News
On pace, or out of gas?
Getting a highway bill done is a marathon, not a sprint

By David Tanner, associate editor

Just because something is “status quo” doesn’t mean it has to be dull or boring. It simply refers to the same-old, same-old that has been going on in transportation for more than two years.

Instead of creating a new highway bill that addresses the current day needs of an infrastructure system, Congress has spent the past two years simply rubber-stamping temporary extensions of SAFETEA-LU, leaving the status quo in place.

But things heated up in August and September as Congress nearly allowed the federal fuel tax, heavy equipment excise tax, tire taxes and the Heavy Vehicle Use Tax to expire.

Even though SAFETEA-LU expired in 2009, the federal government had authority to collect fuel taxes and other Highway Trust Fund taxes through Sept. 30, 2011 – plenty of time to get a new bill passed, right?

So far, it hasn’t happened. In mid-September, House and Senate leaders were on the verge of passing a six-month transportation extension lasting through March 30, 2012. It was the eighth status quo extension since SAFETEA-LU expired. The extension included provisions to extend the Highway Trust Fund and its taxes through March 30, 2012.

Then it could happen all over again.

It’s hard to believe that Congress could come so close to losing $100 million per day in revenue from fuel taxes and other fees that truckers and other drivers pay into the transportation trust.

But cooler heads seemed to have prevailed this time.

“The chances of an extension not happening are on the lower side because everyone understands they could have a lot of egg on their face if it doesn’t get done,” said Ryan Bowley, director of legislative affairs for OOIDA.

Seemingly, with the bullet dodged and a short-term extension in place lasting through the end of March, Congress continued to work on a longer plan in the form of a multiyear transportation bill to replace the status quo.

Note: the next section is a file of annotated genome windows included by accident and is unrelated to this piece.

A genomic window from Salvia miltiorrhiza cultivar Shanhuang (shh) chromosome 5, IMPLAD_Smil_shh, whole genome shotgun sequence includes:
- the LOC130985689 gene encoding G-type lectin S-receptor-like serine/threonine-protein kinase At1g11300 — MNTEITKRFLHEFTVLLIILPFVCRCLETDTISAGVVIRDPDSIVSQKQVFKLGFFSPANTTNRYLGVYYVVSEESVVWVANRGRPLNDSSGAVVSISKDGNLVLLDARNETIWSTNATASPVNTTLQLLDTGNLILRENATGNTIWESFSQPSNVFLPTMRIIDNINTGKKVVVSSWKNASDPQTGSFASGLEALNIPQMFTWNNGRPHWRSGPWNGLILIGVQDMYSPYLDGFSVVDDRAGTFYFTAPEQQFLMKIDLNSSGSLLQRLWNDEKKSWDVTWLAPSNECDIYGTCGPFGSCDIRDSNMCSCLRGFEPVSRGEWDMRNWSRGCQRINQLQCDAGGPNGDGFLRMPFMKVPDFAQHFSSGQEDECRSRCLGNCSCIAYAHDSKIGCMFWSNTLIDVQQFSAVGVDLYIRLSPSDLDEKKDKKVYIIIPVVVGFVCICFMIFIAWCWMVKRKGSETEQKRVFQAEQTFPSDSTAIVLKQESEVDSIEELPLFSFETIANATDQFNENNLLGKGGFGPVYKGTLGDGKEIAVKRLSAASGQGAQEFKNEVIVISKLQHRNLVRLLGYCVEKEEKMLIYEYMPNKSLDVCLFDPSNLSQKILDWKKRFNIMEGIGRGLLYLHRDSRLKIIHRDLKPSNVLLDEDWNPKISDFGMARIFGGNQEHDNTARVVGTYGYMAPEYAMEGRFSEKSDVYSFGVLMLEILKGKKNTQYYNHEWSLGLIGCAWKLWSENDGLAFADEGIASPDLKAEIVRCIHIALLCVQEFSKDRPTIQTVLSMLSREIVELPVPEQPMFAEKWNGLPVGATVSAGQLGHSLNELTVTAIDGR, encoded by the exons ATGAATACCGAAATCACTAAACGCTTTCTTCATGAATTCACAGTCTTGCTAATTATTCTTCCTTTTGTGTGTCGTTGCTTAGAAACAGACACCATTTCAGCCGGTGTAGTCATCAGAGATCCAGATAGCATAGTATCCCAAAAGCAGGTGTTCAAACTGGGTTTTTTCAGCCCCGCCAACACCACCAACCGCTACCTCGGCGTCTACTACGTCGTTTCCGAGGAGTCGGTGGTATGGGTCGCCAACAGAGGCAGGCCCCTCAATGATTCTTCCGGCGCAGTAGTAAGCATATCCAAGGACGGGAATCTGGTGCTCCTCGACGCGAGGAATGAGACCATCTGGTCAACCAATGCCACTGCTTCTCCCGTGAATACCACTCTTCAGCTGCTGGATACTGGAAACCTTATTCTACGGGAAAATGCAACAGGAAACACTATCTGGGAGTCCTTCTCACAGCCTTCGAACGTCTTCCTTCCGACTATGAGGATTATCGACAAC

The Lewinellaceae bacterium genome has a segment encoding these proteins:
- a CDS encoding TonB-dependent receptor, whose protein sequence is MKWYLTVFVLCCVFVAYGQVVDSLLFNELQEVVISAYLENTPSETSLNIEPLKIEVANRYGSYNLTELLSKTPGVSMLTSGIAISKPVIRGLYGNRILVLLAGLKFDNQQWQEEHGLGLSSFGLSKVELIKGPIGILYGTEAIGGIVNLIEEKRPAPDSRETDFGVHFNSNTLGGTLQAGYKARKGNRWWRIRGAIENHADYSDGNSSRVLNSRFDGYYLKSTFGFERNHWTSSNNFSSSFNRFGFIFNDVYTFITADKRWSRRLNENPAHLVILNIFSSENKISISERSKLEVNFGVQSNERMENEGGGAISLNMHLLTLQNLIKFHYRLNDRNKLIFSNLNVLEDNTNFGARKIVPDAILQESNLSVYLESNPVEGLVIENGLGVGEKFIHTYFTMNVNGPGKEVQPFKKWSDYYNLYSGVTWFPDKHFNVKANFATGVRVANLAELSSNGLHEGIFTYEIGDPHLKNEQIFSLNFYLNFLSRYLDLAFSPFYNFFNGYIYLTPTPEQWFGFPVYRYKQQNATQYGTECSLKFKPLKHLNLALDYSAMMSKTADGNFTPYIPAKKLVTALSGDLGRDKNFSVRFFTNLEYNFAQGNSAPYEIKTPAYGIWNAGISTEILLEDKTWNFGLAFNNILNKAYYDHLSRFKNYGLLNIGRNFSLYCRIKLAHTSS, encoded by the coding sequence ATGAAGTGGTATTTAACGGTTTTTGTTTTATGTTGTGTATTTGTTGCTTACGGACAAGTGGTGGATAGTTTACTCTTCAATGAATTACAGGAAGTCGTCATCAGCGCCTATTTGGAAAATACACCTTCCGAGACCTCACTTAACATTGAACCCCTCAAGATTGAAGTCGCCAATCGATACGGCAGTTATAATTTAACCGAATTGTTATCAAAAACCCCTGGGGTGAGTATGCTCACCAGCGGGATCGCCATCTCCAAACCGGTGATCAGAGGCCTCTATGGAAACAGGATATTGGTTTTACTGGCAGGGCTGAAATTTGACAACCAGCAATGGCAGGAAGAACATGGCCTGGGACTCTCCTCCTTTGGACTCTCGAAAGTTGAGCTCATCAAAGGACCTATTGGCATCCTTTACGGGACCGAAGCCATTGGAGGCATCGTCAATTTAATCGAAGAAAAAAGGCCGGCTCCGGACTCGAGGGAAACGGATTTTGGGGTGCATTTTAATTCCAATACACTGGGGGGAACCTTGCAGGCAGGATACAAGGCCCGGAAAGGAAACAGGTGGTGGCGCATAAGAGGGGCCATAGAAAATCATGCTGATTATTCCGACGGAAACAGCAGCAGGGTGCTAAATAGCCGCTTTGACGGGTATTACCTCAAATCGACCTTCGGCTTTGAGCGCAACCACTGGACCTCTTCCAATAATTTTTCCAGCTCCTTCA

The longer-term bill is a taller task, Bowley says, given the indications by members of the House and Senate of what the longer-term bill could look like. House leaders expressed that they intend to trim spending levels by 30 percent and pass a six-year transportation bill while Senate leaders want to keep funding levels the same but limit a longer-term bill to two years.

The divide could lead to even more delays and even more temporary extensions of the status quo in the meantime.

“Getting a highway bill done is not a sprint; it’s definitely a marathon,” Bowley said.

“And we’re sort of in that stage of the race where the lead jockeys back and forth and it’s not really clear how it’s going to pan out.”

That’s why OOIDA leadership has not waded into the debate very deeply. Bowley says there just haven’t been enough details released about the long-term proposals, including what truckers could expect in safety and technological provisions in the Federal Motor Carrier Safety Administration titles.

“Whether it’s a two-year or six-year bill, there are a lot of policy changes involved. There are a lot of details and it takes time to work out those details,” Bowley said.

“Even though an idea could look good on paper, you’ve got to understand what the impact of that would be out in the field in terms of intended consequences and unintended consequences.”

Delays are nothing new
Long-term surface transportation bills are often accompanied by delays as lawmakers debate changes to policies and funding.

Today’s status quo, SAFETEA-LU, did not take effect until 2005, about two years after work on the $286 billion bill began. Then, as is the case now, Congress passed temporary extensions of the previous program, TEA-21, to keep the nation’s infrastructure funded.

“There is bipartisan agreement that the program needs to be extended. The question is about what that extension is going to look like and what the process of getting that extension is going to look like,” Bowley said.

And now, as was the case a year before SAFETEA-LU became law, Republicans and Democrats are getting serious about an upcoming election.

“It’s going to be a challenge to get a bill through in any quick manner, and that’s understandable,” Bowley said.

OOIDA is urging Congress to get back to basics with the next long-term bill by returning the focus to highways and bridges – status quo for what the Highway Trust Fund was intended for.

“Now is not the time to spend money on things we don’t need,” said OOIDA Executive Vice President Todd Spencer. “These limited funds should not foot the bill for a variety of special-interest projects like bike paths and high-speed rail.” LL

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